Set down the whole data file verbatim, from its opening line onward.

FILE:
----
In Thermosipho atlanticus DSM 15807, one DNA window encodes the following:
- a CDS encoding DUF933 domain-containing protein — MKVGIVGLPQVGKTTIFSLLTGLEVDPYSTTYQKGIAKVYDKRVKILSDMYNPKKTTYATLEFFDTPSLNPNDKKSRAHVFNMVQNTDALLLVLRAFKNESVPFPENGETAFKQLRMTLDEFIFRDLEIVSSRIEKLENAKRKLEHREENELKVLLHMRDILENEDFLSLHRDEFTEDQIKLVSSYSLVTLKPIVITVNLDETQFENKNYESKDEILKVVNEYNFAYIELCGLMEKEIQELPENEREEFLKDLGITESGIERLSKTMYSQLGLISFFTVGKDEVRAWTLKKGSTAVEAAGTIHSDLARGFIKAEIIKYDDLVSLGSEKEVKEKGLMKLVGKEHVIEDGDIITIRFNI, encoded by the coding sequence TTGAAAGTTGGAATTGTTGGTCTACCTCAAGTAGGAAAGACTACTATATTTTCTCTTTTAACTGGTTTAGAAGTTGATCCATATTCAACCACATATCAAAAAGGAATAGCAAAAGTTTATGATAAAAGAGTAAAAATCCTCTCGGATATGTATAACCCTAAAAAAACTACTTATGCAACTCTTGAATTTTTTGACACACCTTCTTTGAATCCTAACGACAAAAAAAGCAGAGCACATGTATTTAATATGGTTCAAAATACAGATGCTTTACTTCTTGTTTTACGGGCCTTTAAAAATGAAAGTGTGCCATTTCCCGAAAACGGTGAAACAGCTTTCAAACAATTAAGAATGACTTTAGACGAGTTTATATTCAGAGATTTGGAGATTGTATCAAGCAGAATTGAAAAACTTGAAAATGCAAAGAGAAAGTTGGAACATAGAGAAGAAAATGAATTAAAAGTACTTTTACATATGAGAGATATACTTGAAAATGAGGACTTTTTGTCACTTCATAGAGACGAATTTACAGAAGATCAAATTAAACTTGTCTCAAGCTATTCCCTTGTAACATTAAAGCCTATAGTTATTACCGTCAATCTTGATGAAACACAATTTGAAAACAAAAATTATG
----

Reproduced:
In Thermosipho atlanticus DSM 15807, one DNA window encodes the following:
- a CDS encoding DUF933 domain-containing protein — MKVGIVGLPQVGKTTIFSLLTGLEVDPYSTTYQKGIAKVYDKRVKILSDMYNPKKTTYATLEFFDTPSLNPNDKKSRAHVFNMVQNTDALLLVLRAFKNESVPFPENGETAFKQLRMTLDEFIFRDLEIVSSRIEKLENAKRKLEHREENELKVLLHMRDILENEDFLSLHRDEFTEDQIKLVSSYSLVTLKPIVITVNLDETQFENKNYESKDEILKVVNEYNFAYIELCGLMEKEIQELPENEREEFLKDLGITESGIERLSKTMYSQLGLISFFTVGKDEVRAWTLKKGSTAVEAAGTIHSDLARGFIKAEIIKYDDLVSLGSEKEVKEKGLMKLVGKEHVIEDGDIITIRFNI, encoded by the coding sequence TTGAAAGTTGGAATTGTTGGTCTACCTCAAGTAGGAAAGACTACTATATTTTCTCTTTTAACTGGTTTAGAAGTTGATCCATATTCAACCACATATCAAAAAGGAATAGCAAAAGTTTATGATAAAAGAGTAAAAATCCTCTCGGATATGTATAACCCTAAAAAAACTACTTATGCAACTCTTGAATTTTTTGACACACCTTCTTTGAATCCTAACGACAAAAAAAGCAGAGCACATGTATTTAATATGGTTCAAAATACAGATGCTTTACTTCTTGTTTTACGGGCCTTTAAAAATGAAAGTGTGCCATTTCCCGAAAACGGTGAAACAGCTTTCAAACAATTAAGAATGACTTTAGACGAGTTTATATTCAGAGATTTGGAGATTGTATCAAGCAGAATTGAAAAACTTGAAAATGCAAAGAGAAAGTTGGAACATAGAGAAGAAAATGAATTAAAAGTACTTTTACATATGAGAGATATACTTGAAAATGAGGACTTTTTGTCACTTCATAGAGACGAATTTACAGAAGATCAAATTAAACTTGTCTCAAGCTATTCCCTTGTAACATTAAAGCCTATAGTTATTACCGTCAATCTTGATGAAACACAATTTGAAAACAAAAATTATG